Parents in China Can Sue Their Kids for Not Visiting
Not visiting or calling your parents can lead to more than just a massive guilt trip. New rules that go into affect this May mean Chinese children could face legal and financial consequences if they ignore their parents.
Officials in Shanghai announced last week a new policy that allows parents to sue children who do not regularly visit or communicate, according to the World Post. If the suit is successful, courts will have the authority to order kids to visit. If they don’t comply, children’s credit scores could be blacklisted, affecting their ability to open a bank account, acquire a mortgage and other activities.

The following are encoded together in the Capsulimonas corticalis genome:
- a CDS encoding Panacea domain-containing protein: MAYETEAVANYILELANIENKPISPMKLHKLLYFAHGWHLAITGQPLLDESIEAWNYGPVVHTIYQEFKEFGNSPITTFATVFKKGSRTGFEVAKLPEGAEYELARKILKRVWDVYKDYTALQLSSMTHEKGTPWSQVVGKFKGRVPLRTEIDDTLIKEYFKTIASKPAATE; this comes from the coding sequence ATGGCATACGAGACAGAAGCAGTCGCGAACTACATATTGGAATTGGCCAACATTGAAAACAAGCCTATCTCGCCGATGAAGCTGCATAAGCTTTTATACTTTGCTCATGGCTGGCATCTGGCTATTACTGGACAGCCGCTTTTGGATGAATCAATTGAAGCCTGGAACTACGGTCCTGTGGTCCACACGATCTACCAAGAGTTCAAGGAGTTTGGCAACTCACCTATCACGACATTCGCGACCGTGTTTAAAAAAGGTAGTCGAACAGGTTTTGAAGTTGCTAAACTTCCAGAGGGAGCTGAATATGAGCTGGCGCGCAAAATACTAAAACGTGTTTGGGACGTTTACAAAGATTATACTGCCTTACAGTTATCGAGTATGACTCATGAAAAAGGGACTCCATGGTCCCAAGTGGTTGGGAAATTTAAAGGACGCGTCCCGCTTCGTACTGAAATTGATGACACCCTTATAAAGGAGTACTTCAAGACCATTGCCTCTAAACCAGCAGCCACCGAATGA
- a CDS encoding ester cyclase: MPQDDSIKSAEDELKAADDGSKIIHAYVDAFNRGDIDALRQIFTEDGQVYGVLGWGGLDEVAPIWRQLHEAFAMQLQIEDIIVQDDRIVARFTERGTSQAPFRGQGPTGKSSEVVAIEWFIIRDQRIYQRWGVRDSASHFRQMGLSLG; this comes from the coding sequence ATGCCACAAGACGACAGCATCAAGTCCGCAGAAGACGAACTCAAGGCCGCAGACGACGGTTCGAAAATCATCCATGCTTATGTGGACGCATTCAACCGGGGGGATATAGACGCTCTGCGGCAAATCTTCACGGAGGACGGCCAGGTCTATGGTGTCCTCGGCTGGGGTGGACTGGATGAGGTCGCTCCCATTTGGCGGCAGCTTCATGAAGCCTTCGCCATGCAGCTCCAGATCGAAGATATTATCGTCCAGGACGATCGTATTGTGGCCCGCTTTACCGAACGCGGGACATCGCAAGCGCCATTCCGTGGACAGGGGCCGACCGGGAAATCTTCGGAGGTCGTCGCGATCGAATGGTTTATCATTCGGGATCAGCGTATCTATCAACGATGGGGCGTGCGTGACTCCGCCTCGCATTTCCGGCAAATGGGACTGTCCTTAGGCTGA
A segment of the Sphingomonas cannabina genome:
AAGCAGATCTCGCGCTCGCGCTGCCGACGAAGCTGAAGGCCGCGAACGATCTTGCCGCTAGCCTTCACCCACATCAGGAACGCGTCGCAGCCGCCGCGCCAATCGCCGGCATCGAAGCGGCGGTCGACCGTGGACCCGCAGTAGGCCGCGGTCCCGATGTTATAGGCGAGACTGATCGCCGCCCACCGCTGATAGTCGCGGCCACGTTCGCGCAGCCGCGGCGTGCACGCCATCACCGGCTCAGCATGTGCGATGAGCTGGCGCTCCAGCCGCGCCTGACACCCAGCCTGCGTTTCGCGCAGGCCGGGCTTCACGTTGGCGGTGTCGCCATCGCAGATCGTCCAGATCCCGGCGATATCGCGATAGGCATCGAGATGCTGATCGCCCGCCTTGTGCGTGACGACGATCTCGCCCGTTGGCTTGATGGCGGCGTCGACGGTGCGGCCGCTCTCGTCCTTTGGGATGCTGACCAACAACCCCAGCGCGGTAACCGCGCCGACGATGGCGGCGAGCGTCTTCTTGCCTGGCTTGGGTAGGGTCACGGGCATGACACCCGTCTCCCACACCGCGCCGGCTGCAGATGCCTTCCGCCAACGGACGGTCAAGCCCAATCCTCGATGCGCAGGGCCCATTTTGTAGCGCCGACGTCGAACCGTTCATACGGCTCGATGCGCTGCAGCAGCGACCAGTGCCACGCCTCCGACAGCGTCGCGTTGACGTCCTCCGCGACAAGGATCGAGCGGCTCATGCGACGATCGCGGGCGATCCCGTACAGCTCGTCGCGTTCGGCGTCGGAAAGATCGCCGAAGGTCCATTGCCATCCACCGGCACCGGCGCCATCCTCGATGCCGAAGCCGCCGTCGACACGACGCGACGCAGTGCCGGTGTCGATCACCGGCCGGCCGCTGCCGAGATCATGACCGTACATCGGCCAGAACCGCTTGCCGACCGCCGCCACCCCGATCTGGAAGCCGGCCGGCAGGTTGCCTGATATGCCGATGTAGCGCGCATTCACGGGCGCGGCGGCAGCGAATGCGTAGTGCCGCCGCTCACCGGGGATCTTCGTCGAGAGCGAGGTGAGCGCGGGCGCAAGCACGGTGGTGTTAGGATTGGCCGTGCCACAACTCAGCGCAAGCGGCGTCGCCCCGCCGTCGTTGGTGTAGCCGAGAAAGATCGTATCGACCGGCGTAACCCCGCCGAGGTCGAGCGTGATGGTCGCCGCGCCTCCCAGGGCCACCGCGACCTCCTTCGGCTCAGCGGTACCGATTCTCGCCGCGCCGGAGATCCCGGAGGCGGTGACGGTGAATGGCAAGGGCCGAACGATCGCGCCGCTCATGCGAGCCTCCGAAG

A local official told government-run media outlet Reference News that children who don't visit their parents were like hit-and-run drivers, or those who dodge paying their subway fare.
The new rules are a new twist on the more traditional financial incentive to keep in touch: inheritance. A study released earlier this year found that children who have no contact with their parents are 40% less likely to receive the same legacy as siblings who did.
When it comes to inheritances, fathers are slightly more inclined than mothers to leave kids out of the will if they didn’t keep in touch.
Leaving children varying inheritances is on the rise. Overall, the percentage of parents who were planning to leave unequal inheritances was about 30% in 2010, almost doubling from the 16% who reported similar plans in 1995.